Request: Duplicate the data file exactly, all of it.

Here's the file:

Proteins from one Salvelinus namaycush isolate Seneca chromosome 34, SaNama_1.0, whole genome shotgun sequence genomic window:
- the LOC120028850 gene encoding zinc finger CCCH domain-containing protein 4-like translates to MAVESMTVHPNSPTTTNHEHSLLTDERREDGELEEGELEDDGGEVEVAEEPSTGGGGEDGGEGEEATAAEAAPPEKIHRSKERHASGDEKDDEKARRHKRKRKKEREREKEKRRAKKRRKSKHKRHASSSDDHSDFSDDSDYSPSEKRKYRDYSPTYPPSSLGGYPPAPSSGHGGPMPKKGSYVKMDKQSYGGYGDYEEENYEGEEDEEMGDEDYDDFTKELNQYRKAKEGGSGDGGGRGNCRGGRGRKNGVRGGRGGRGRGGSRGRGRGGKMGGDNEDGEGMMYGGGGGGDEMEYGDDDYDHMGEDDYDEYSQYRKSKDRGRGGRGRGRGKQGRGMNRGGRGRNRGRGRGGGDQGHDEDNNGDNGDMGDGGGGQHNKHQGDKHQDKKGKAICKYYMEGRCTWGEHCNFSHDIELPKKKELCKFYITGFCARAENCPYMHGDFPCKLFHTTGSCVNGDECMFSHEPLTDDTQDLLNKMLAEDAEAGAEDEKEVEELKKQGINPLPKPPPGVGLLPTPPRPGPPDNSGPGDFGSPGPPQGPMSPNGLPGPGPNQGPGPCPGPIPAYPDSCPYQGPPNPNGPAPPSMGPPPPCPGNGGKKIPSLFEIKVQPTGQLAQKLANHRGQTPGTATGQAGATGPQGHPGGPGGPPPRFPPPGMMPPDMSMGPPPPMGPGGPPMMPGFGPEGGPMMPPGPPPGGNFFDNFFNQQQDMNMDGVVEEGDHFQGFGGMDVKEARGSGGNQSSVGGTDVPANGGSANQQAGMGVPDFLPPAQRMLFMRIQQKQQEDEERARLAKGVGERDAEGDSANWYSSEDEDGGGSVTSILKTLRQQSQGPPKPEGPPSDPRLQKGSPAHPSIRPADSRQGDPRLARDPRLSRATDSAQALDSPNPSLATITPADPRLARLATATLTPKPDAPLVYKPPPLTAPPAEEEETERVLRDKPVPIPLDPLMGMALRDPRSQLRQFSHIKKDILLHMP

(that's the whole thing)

Proteins from one Salvelinus namaycush isolate Seneca chromosome 34, SaNama_1.0, whole genome shotgun sequence genomic window:
- the LOC120028850 gene encoding zinc finger CCCH domain-containing protein 4-like translates to MAVESMTVHPNSPTTTNHEHSLLTDERREDGELEEGELEDDGGEVEVAEEPSTGGGGEDGGEGEEATAAEAAPPEKIHRSKERHASGDEKDDEKARRHKRKRKKEREREKEKRRAKKRRKSKHKRHASSSDDHSDFSDDSDYSPSEKRKYRDYSPTYPPSSLGGYPPAPSSGHGGPMPKKGSYVKMDKQSYGGYGDYEEENYEGEEDEEMGDEDYDDFTKELNQYRKAKEGGSGDGGGRGNCRGGRGRKNGVRGGRGGRGRGGSRGRGRGGKMGGDNEDGEGMMYGGGGGGDEMEYGDDDYDHMGEDDYDEYSQYRKSKDRGRGGRGRGRGKQGRGMNRGGRGRNRGRGRGGGDQGHDEDNNGDNGDMGDGGGGQHNKHQGDKHQDKKGKAICKYYMEGRCTWGEHCNFSHDIELPKKKELCKFYITGFCARAENCPYMHGDFPCKLFHTTGSCVNGDECMFSHEPLTDDTQDLLNKMLAEDAEAGAEDEKEVEELKKQGINPLPKPPPGVGLLPTPPRPGPPDNSGPGDFGSPGPPQGPMSPNGLPGPGPNQGPGPCPGPIPAYPDSCPYQGPPNPNGPAPPSMGPPPPCPGNGGKKIPSLFEIKVQPTGQLAQKLANHRGQTPGTATGQAGATGPQGHPGGPGGPPPRFPPPGMMPPDMSMGPPPPMGPGGPPMMPGFGPEGGPMMPPGPPPGGNFFDNFFNQQQDMNMDGVVEEGDHFQGFGGMDVKEARGSGGNQSSVGGTDVPANGGSANQQAGMGVPDFLPPAQRMLFMRIQQKQQEDEERARLAKGVGERDAEGDSANWYSSEDEDGGGSVTSILKTLRQQSQGPPKPEGPPSDPRLQKGSPAHPSIRPADSRQGDPRLARDPRLSRATDSAQALDSPNPSLATITPADPRLARLATATLTPKPDAPLVYKPPPLTAPPAEEEETERVLRDKPVPIPLDPLMGMALRDPRSQLRQFSHIKKDILLHMP